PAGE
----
Fork in the left. Knife in the right.

Fork in the right. Knife in the left.

Beer in the left. Schnitzel in the right.

Schnitzel in the left. Schnitzel in the right.

Beer in the left. Beer in the left. Beer in the left. Beer in the-

Did you know that it is customarily Bavarian throughout the entire course of plated food at the German dinner table, to occupy the left hand with the fork and the right hand with the knife – breaking the nuptial of utensil and fist only here to for quench one’s thirst, or wipe one’s schnitzelly mouth…

Did you know that?

An alternative course of etiquette may be observed throughout traditional America. Stateside, it is customary to control the food with the fork in the left hand, while cutting single bites with the knife in the right. Once a single portion has been precisely disembodied from the serving, one is then to place the knife upon the far rim of the dinner plate, interchange the fork into the right hand, and proceed to feed oneself the aforementioned singular bite. When another bite is desired, the fork is interchanged to the left hand, the knife is grasped from the far plate rim in the right hand, and the dance continues.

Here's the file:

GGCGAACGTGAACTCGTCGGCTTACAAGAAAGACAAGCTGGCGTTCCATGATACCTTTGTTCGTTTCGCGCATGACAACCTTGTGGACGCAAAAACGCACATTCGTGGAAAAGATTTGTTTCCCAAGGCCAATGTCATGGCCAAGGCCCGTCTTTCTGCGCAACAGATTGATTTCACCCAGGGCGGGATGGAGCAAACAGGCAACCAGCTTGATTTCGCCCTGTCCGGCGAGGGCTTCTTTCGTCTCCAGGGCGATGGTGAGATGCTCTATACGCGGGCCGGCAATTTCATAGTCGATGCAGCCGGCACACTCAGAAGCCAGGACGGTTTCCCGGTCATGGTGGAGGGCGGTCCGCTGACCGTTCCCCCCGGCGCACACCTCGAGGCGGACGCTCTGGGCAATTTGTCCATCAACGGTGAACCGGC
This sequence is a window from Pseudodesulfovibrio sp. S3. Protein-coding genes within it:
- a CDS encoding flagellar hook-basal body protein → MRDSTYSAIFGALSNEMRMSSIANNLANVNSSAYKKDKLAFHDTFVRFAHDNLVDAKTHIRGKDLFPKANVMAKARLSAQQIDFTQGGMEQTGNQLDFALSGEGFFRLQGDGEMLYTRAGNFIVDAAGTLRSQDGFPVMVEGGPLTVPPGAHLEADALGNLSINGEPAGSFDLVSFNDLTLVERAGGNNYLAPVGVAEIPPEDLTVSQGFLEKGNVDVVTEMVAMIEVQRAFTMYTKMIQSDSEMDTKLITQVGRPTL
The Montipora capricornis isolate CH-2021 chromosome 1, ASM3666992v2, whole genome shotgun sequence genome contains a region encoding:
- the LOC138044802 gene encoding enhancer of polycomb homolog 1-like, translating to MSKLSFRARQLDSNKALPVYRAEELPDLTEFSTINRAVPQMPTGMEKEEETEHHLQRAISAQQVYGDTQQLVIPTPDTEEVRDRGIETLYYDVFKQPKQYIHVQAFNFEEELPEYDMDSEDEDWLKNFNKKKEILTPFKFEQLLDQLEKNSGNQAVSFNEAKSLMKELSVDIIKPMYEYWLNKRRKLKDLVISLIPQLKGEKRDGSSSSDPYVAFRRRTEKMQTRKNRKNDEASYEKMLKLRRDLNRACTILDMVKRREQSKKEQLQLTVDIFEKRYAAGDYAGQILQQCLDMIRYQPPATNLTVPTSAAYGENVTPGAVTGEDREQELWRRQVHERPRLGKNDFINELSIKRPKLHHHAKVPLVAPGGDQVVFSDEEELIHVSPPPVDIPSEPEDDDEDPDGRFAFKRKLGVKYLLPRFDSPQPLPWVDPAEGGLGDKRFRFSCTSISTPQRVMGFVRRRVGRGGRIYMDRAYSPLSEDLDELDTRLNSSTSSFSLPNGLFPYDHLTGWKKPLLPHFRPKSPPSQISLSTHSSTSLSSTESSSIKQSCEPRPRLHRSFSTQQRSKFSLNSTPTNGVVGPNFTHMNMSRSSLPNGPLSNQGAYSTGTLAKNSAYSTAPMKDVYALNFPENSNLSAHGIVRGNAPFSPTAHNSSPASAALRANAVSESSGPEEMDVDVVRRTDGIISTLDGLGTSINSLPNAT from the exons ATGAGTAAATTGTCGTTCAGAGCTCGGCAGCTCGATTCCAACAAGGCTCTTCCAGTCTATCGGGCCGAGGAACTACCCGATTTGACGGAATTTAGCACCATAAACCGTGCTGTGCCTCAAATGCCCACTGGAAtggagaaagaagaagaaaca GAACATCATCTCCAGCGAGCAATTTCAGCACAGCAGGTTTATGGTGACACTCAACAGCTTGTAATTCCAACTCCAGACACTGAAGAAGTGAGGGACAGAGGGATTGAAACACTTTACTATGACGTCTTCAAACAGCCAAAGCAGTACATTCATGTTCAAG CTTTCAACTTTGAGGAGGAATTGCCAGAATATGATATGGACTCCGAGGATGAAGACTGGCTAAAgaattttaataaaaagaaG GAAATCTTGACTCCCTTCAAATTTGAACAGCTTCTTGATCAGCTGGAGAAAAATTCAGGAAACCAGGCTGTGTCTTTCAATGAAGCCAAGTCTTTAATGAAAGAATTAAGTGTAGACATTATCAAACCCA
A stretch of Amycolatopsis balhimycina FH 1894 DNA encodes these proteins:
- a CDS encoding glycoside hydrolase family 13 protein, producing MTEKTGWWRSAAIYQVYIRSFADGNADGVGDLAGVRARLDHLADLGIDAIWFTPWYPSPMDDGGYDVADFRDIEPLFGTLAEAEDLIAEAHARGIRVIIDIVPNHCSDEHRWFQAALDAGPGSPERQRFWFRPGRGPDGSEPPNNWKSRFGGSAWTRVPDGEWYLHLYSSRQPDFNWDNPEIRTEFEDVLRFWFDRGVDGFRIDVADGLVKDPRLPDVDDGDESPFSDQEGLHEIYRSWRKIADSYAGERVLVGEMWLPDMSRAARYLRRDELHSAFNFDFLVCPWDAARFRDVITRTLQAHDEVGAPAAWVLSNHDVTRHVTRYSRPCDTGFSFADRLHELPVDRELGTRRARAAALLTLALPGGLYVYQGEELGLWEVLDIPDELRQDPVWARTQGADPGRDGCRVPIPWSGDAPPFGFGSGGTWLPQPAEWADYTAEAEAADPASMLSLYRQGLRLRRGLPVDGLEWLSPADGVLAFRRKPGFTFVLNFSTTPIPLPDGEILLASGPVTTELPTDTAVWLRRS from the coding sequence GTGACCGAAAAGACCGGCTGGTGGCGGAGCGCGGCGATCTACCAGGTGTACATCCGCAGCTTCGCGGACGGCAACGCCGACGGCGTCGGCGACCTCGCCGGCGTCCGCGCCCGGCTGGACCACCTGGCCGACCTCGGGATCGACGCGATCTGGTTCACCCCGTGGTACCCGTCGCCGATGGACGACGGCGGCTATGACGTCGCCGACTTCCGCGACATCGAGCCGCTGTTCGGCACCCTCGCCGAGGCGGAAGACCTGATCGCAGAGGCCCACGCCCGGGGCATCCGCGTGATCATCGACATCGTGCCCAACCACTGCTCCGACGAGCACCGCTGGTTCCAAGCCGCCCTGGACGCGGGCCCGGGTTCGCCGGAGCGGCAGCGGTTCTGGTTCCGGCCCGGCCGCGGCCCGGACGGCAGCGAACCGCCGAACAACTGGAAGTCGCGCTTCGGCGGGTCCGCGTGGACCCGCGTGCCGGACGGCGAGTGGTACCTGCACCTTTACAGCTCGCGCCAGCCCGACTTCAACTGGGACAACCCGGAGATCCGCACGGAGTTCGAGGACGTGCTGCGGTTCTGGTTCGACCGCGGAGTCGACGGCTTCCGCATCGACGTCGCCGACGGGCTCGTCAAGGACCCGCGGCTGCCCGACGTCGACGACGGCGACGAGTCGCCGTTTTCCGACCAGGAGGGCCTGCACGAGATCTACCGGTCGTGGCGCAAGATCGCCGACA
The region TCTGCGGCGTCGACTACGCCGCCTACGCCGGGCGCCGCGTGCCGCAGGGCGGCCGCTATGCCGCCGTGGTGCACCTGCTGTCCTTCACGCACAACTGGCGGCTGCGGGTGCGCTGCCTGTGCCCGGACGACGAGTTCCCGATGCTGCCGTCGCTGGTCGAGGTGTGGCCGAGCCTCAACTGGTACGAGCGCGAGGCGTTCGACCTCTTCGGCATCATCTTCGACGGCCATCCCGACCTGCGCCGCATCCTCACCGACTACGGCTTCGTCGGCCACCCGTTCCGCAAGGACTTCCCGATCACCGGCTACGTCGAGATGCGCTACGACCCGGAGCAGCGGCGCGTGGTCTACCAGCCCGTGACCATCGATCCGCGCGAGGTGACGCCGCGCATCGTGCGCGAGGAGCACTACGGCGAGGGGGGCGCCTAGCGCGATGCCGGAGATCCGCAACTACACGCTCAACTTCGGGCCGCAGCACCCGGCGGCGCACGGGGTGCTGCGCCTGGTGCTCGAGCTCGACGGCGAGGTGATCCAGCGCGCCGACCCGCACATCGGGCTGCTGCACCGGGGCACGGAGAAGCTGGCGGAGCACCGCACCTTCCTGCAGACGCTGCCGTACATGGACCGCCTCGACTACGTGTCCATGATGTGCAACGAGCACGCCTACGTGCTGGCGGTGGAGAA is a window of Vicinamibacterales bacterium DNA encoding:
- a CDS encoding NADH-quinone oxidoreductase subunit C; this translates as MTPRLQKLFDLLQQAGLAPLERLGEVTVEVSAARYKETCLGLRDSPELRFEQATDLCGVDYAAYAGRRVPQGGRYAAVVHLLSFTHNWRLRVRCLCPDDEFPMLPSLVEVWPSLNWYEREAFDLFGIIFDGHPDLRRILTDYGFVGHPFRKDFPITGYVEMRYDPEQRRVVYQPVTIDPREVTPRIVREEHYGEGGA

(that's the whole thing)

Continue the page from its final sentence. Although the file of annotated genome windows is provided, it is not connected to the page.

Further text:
Which makes more sense here?? Do I want to juggle cutlery back and forth, yearning for each bite? Do I leave myself dumbfounded, intentionally unable to fulfill my desperate hunger out of respect for traditional utensil dexterity? Hasn’t my once piping hot serving now become but a tepid memory to grind my way through?

We’re all in agreement, the Bavarian approach satisfies our endless American hunger! Give me a fork in one hand, a knife in the other, and the wherewithal to mow through my mountain of brats, schnitzels, and kraut without restraint.

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